For centuries, Bosham was a fishing village, famous for its oysters. You’ll find it on a small peninsula in Chichester Harbour in West Sussex; a bit of a yachting place, also beloved by artists, walkers, cyclists and casual visitors. Yes, Bosham (say ‘Bozzum’) can be a busy spot, particularly on a fine day. There are a couple of pubs, a popular art and craft centre and several tea rooms. Picturesque, with neat, well-mannered houses, all-in-all, Bosham is a great destination for a weekend drive out. At low tide, it is possible to motor around the foreshore; at high tide, your car would be submerged. Thus, received wisdom is to be careful where you leave your vehicle – I favour the car park (hang the expense). Chichester Harbour itself is a Site of Special Scientific Interest, an internationally renowned wetland visited by various breeds of migrating wildfowl. Hence, watch out for lurking twitchers too.
But, whatever its numerous attractions, this charming little village on England’s south coast has always been labelled in my mind as ‘the place where a king’s young daughter is buried’. So, as you’ve probably guessed, it’s somewhere that history-lovers enjoy as well.
The site has been inhabited since Roman times, and is close to the famous palace at Fishbourne. Several important Roman buildings have been found in northern Bosham around Broadbridge including a possible temple, a small theatre and a mosaic. The Bosham Head (displayed in the Novium Museum) , part of the largest Roman statue from Britain was found nearby. A legionary helmet was found in Bosham harbour and is now in Lewes museum. The helmet is of late Claudian date, the time of the invasion.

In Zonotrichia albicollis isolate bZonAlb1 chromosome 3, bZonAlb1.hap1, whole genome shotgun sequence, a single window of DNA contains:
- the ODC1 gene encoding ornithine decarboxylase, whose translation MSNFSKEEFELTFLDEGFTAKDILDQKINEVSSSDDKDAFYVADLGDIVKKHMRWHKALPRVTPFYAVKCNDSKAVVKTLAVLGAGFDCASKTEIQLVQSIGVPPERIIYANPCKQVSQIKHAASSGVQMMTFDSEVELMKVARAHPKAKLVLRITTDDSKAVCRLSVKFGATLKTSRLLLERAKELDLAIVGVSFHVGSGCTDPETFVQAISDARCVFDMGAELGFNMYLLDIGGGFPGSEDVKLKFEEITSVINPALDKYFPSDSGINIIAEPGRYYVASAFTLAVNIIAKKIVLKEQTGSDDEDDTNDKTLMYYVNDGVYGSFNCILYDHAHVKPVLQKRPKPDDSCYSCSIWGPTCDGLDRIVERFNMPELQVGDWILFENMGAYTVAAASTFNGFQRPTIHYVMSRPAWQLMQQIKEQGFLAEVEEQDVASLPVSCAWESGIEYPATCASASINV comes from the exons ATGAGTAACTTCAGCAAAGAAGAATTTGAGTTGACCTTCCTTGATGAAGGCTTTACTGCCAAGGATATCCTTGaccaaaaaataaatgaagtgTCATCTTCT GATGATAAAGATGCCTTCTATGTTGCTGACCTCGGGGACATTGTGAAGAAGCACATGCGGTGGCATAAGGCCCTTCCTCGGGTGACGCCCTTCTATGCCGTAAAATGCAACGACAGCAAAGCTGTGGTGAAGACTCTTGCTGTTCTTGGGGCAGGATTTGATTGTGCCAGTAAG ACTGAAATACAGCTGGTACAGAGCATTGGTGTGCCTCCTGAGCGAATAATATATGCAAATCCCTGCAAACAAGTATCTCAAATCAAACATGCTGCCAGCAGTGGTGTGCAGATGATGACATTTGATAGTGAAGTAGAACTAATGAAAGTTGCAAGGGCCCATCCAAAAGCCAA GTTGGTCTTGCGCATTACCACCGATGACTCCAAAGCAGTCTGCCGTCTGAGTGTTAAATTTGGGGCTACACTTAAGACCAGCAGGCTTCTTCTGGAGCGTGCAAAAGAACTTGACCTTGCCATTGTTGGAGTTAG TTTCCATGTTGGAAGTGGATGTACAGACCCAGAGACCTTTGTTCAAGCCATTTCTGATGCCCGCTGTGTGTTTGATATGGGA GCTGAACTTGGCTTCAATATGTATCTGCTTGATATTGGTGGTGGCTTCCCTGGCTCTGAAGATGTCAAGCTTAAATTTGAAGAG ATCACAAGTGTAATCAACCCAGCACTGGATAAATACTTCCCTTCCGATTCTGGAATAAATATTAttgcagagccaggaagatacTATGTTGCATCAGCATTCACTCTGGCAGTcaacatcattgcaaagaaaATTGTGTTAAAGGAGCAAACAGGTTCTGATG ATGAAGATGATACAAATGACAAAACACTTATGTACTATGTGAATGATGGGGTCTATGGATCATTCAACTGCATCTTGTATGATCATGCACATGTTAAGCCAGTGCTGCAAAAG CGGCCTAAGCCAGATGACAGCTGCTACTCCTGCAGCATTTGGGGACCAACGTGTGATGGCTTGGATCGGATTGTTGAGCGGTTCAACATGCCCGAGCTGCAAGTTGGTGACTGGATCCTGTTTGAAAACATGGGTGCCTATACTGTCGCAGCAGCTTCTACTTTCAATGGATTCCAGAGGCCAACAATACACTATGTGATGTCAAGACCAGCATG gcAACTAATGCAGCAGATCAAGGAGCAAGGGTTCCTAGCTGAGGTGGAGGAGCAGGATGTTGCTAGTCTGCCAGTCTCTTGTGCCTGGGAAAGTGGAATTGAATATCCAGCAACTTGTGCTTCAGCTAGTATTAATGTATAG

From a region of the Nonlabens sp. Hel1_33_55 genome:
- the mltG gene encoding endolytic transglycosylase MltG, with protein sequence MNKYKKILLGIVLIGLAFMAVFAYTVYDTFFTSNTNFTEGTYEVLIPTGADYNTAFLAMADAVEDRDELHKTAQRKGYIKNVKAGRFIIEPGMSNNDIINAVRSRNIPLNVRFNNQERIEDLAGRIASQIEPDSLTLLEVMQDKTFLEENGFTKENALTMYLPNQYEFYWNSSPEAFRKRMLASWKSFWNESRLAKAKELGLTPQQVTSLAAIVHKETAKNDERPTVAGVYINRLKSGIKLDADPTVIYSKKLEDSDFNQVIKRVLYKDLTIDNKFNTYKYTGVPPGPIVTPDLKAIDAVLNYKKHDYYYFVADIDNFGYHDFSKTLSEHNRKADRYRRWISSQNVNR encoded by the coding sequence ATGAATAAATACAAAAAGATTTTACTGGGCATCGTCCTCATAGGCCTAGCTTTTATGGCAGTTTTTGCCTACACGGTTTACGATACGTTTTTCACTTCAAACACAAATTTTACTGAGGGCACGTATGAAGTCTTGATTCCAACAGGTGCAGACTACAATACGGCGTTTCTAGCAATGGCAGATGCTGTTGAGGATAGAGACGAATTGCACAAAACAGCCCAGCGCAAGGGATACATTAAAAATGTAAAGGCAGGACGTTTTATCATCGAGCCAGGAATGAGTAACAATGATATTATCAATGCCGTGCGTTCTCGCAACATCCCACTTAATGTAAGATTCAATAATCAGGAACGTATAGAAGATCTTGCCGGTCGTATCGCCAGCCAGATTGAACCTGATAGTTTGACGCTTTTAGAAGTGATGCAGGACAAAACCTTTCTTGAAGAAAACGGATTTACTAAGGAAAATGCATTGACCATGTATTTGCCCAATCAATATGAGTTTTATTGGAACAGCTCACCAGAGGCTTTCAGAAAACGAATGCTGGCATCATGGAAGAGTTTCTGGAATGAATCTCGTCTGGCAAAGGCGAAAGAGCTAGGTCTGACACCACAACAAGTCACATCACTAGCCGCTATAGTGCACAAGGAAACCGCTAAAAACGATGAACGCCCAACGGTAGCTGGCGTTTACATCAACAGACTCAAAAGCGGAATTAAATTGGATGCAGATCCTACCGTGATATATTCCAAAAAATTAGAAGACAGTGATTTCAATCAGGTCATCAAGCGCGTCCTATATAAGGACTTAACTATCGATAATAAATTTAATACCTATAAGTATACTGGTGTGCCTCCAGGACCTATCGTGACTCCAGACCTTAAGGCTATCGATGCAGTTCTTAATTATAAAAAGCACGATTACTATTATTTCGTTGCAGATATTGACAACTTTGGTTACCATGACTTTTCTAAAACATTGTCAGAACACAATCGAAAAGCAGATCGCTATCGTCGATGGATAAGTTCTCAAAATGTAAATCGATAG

Tradition holds that Emperor Vespasian maintained a residence in Bosham, although there is no evidence of this. There are also said to be remains of a building popularly thought to be a villa belonging to Vespasian, at the Stone Wall in the parish. Pottery and tile fragments, of both Roman and early British period, have been discovered in the area, confirming pre-Anglo-Saxon activity. The possible Roman harbour here was part of the natural harbours between Portsmouth and Chichester known as Magnus Portus
Anglo-Saxon and Norman periods
The mill-stream where King Canute's daughter is reputed to have drowned.
Most of Bosham's history during the Middle Ages is ecclesiastical. Bede mentions Bosham in his book The Ecclesiastical History of the English Nation, speaking of Wilfrid's visit here in 681 when he encountered a Celtic monk, Dicul, and five disciples in a small monastery. The village is one of only five places that appear on the map attached to the Anglo-Saxon Chronicle of around this time.
In 850, the original village church was built possibly on the site of a Roman building, and in the tenth century was replaced with Holy Trinity Church, situated beside Bosham Quay, that still serves as the local place of worship. There is a tradition that a daughter of Canute the Great drowned in a nearby brook and was buried here, although there seems to be little evidence for this. The tradition was originally linked to a fourteenth- or fifteenth-century effigy. In 1865 a coffin containing a child's skeleton was discovered, buried in the nave in front of what is now the chancel of Holy Trinity Church. This was thought to be Canute's daughter.
There is also a tradition that Canute had a palace in the village, perhaps where the Manor House now stands, or possibly at the harbour's edge, but no evidence has emerged. Legend has it that Bosham was the site at which he commanded the waves to "go back", so as to demonstrate to his overly deferential courtiers the limits of a King's powers.